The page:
Three men, three women, opposites, possibilities, and tastes. Castella owns a industrial steel barrel plant in Rouen; Bruno is his flute-playing driver, Franck is his temporary bodyguard ... See full summary »
Michel, his wife Claire and their three little daughters Jeanne, Sarah and Iris are traveling to their cottage in Switzerland to spend summer vacation. When they stop the car, Michel goes to the toilet and a man stares at him. Soon the man introduces himself as Harold "Harry" Balestoro, who studied with Michel in high school and knows him very well. When Michel and his family go to their car, Harry parks his Mercedes Benz and introduces his fiancée Plum to the couple and invites themselves to travel to Michel's house for a drink. Later her recalls by heart a poem written by Michel and shows that he was obsessed for Michel. Harry is surprised that Michel does not write anymore and tells that he is wealthy since he has inherited his father's investments. Michel and Claire are middle-class and are still repairing their cottage by themselves. Harry and Plum stay for the night in the guest room and in the morning, Harry gives a 4x4 V6 Pajero to his new friends. They do not accept but ... Written by
Claudio Carvalho, Rio de Janeiro, Brazil
Fine Graduation Piece from French Hitchcock Student
I'm surprised there aren't more comments about this film, because it is a truly excellent piece of entertainment in the cinema of menace genre. Ordinary guy Michel (Laurent Lucas), hot and bothered while taking his family on a summer vacation, meets up with Harry, a former schoolfriend (Sergi Lopez), who he doesn't remember, and who seems to be both rich and very solicitous of his welfare. When the family car breaks down, Harry buys them a new four-wheel drive (it seems that even the French have not escaped the sports utility craze). Clearly, there is something not healthy about Harry's interest but it takes a while for the real story to emerge, and there are some carefully observed and funny moments on the way.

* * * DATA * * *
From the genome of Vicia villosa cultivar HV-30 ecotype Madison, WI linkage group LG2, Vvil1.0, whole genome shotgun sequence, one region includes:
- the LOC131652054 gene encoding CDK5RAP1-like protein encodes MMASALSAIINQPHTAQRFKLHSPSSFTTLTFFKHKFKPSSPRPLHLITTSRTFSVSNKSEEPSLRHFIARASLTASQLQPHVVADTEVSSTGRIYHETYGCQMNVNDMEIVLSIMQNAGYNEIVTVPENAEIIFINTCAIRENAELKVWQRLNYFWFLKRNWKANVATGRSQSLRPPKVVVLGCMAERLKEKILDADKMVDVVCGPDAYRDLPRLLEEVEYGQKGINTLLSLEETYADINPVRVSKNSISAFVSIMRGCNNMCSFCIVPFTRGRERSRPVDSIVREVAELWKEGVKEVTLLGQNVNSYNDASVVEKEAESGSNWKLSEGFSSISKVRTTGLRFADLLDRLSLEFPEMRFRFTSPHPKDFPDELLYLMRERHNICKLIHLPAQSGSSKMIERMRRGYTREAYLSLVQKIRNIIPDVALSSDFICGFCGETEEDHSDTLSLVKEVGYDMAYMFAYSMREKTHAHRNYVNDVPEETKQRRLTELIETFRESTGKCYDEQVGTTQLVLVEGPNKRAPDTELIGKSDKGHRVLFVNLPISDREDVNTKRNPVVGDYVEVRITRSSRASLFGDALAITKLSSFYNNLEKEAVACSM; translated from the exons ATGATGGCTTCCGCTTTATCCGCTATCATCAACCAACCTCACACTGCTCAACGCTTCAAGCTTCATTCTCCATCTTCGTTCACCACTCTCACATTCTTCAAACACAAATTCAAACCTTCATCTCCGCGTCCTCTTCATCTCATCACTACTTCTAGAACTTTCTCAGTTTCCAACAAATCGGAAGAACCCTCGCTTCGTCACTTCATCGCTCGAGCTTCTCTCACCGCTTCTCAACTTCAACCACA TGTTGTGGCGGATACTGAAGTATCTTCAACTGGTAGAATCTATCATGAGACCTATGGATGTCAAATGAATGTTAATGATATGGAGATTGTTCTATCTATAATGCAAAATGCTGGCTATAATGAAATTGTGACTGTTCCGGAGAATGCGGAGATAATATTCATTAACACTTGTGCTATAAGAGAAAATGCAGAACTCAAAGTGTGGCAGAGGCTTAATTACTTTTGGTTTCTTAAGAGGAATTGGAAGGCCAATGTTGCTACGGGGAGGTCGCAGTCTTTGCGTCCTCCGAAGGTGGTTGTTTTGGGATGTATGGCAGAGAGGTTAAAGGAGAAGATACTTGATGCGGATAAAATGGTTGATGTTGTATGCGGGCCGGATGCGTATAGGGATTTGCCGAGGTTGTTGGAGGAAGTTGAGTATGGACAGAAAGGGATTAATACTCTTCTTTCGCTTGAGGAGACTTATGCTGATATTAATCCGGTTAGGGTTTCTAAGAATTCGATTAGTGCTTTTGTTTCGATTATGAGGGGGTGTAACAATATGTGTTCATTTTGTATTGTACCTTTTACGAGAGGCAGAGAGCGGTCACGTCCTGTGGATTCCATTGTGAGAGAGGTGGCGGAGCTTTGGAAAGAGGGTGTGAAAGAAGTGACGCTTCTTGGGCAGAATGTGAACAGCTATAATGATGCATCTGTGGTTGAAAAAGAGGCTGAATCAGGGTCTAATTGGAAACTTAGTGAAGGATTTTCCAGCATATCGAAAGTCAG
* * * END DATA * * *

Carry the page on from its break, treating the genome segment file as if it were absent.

It has been pointed out, and there are certainly signs, that Harry can be seen as the embodiment of some of Michel's darker feelings, particularly the feeling that the everyday demands of family life and work have prevented him from developing his talent as a writer. Michel also has a certain amount of resentment towards his parents, but the character of Harry grossly overreacts to Michel's `enemies' and in the end, of course it is Harry, the psychotic in all of us, who has to go.
The immediacy of the camera work puts us right in the picture, heightening the tension. There are a couple of scenes inside cars being driven on narrow mountain roads at night as scary as anything Hitchcock (obviously an influence on first-time director Dominik Moll) attempted, and the nearly 2 hours of running time passes very quickly. Great entertainment.
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